Having finished the end of last week lower after a strong US payrolls report, European markets managed to start the week strongly, after a better-than-expected performance in Chinese exports for July which prompted optimism over a pickup in global economic activity.
This reasoning always felt a little tenuous given the weakness in the corresponding import data, which suggested weak domestic demand. Nonetheless, US markets took their cues from the same early optimism from European markets, as the S&P 500 hit a three-month high. This optimism quickly evaporated after US chipmaker Nvidia issued a profits warning in respect of its Q2 numbers which are due on 24 August.
This acted as a drag on the tech sector and ultimately resulted in the Nasdaq and S&P 500 pulling back from their intraday highs and finishing slightly lower.
The main focus this week is very much on tomorrow’s US CPI report in the wake of Friday’s bumper payrolls report, which saw US 10-year yields push up to their highest levels in two weeks. Yesterday saw a much bigger softening in 10-year yields, while 2-year yields remained above 3.2%, as bond markets continued to price the biggest inversion since the dotcom bust of twenty-two years ago.
Friday’s bumper jobs report has raised expectations that the Federal Reserve still has some way to go when it comes to raising rates, with 75bps currently priced in for September, while at the same time declining inflation expectations are indicating that the Fed might have room to look at raising rates in smaller increments.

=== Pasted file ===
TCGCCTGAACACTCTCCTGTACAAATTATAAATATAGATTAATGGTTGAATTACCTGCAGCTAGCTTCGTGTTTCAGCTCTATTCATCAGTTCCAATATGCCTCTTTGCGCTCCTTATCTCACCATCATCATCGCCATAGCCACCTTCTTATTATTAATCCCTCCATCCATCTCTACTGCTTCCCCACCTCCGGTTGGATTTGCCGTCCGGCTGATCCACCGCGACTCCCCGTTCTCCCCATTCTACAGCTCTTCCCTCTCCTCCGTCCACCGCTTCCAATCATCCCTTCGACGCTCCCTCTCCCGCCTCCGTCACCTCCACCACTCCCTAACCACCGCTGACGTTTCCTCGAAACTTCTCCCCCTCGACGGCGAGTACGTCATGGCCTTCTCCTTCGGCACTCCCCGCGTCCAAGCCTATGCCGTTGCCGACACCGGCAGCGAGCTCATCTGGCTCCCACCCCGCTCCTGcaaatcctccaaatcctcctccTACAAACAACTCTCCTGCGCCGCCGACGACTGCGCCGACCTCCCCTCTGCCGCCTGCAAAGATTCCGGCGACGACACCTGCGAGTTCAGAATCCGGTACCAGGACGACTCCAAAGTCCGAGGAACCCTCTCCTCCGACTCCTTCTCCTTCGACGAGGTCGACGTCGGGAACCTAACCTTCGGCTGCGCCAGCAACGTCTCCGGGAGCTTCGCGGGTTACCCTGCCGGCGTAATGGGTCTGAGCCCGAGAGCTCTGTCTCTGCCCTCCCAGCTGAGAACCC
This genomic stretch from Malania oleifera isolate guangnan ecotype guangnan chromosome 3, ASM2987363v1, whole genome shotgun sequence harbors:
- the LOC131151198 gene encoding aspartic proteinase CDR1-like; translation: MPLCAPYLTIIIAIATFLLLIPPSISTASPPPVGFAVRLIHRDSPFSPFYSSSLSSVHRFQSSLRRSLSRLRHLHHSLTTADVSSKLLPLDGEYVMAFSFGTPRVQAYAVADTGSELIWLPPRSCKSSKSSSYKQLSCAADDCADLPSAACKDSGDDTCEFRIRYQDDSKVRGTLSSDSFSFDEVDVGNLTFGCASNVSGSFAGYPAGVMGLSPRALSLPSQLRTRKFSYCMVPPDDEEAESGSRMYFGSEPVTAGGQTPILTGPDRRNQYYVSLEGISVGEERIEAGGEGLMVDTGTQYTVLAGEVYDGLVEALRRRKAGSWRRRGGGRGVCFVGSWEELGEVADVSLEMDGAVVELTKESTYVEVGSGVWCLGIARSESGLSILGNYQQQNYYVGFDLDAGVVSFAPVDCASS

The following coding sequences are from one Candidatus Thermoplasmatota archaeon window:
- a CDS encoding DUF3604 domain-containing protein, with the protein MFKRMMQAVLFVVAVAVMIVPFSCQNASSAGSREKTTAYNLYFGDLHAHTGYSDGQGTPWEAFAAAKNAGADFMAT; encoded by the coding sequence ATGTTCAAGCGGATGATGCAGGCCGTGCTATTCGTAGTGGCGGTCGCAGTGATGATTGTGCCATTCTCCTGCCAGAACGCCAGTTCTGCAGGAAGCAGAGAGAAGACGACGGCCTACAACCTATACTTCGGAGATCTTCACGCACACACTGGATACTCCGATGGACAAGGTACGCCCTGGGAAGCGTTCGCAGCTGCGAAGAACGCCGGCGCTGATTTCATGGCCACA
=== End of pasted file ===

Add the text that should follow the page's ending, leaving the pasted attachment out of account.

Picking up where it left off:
Consensus opinion appears to be leaning towards the current strength in equity markets, being a bear market rally with limited upside, while on the other side there are those who think we’ve managed to carve out a base.
While it’s tempting to buy into the narrative that we’ve seen the lows of the year, none of the price action thus far serves to support that conclusion. Equity markets on both sides of the Atlantic are still very much in the downtrend from their January peaks, and Nvidia’s profit warning merely serves to underline the challenges facing, not only the tech sector, but the wider global economy.
That’s not to say we aren’t seeing companies beat expectations, we are, but it’s generally in areas where companies are able to pass on some price increases or are benefitting from seasonal trends. The numbers from Carlsberg yesterday are a case in point, after the Danish brewer raised its guidance due to higher sales over the last few months, as surprisingly due to the hot weather people drank more beer and were prepared to pay higher prices.
Today’s European session looks set to see markets open slightly lower after a weak US finish.
EUR/USD – another dull session yesterday – toppy anywhere near the 1.0280 area. While below the bigger resistance at 1.0350, the risk remains for a move back towards parity, and the previous lows at 0.9950. A move below 0.9950, towards 0.9660.
GBP/USD – a quiet session yesterday, but while above the 1.1980 area, the risk is for a squeeze higher in what could be an inverted H&S formation, with a neckline just below 1.2300.
EUR/GBP – struggling to overcome the 200-day SMA for now. We still have resistance at the 0.8480 area. While below the 0.8480 area momentum remains negative for a move towards the 0.8300 area.
USD/JPY – rallied through the 134.80 area and 50-day SMA opening the prospect of a move towards 136.30, and then 137.50. Dipped to the 134.35 area yesterday before rebounding. A slide below 134.20 could see an unwind of long positions.
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